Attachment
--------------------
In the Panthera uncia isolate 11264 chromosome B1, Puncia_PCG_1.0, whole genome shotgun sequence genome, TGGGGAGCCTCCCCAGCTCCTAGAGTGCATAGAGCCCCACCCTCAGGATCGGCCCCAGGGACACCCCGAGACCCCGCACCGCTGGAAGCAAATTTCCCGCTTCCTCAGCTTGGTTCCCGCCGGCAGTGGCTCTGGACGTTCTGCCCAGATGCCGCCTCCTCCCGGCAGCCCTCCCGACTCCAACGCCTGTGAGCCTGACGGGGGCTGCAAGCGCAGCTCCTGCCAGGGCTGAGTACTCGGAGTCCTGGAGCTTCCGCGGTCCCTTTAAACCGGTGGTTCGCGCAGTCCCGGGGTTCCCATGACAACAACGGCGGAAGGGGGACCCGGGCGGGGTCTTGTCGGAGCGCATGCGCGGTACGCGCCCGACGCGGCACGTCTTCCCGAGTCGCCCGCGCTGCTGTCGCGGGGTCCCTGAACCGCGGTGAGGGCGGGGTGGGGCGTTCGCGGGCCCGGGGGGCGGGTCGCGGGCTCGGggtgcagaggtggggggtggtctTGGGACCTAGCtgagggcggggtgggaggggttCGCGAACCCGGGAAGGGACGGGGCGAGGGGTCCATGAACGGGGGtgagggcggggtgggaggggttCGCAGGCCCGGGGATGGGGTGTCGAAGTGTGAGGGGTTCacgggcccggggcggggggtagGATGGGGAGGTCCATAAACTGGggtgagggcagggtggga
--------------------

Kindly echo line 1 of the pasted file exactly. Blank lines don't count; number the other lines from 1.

In the Panthera uncia isolate 11264 chromosome B1, Puncia_PCG_1.0, whole genome shotgun sequence genome, TGGGGAGCCTCCCCAGCTCCTAGAGTGCATAGAGCCCCACCCTCAGGATCGGCCCCAGGGACACCCCGAGACCCCGCACCGCTGGAAGCAAATTTCCCGCTTCCTCAGCTTGGTTCCCGCCGGCAGTGGCTCTGGACGTTCTGCCCAGATGCCGCCTCCTCCCGGCAGCCCTCCCGACTCCAACGCCTGTGAGCCTGACGGGGGCTGCAAGCGCAGCTCCTGCCAGGGCTGAGTACTCGGAGTCCTGGAGCTTCCGCGGTCCCTTTAAACCGGTGGTTCGCGCAGTCCCGGGGTTCCCATGACAACAACGGCGGAAGGGGGACCCGGGCGGGGTCTTGTCGGAGCGCATGCGCGGTACGCGCCCGACGCGGCACGTCTTCCCGAGTCGCCCGCGCTGCTGTCGCGGGGTCCCTGAACCGCGGTGAGGGCGGGGTGGGGCGTTCGCGGGCCCGGGGGGCGGGTCGCGGGCTCGGggtgcagaggtggggggtggtctTGGGACCTAGCtgagggcggggtgggaggggttCGCGAACCCGGGAAGGGACGGGGCGAGGGGTCCATGAACGGGGGtgagggcggggtgggaggggttCGCAGGCCCGGGGATGGGGTGTCGAAGTGTGAGGGGTTCacgggcccggggcggggggtagGATGGGGAGGTCCATAAACTGGggtgagggcagggtggga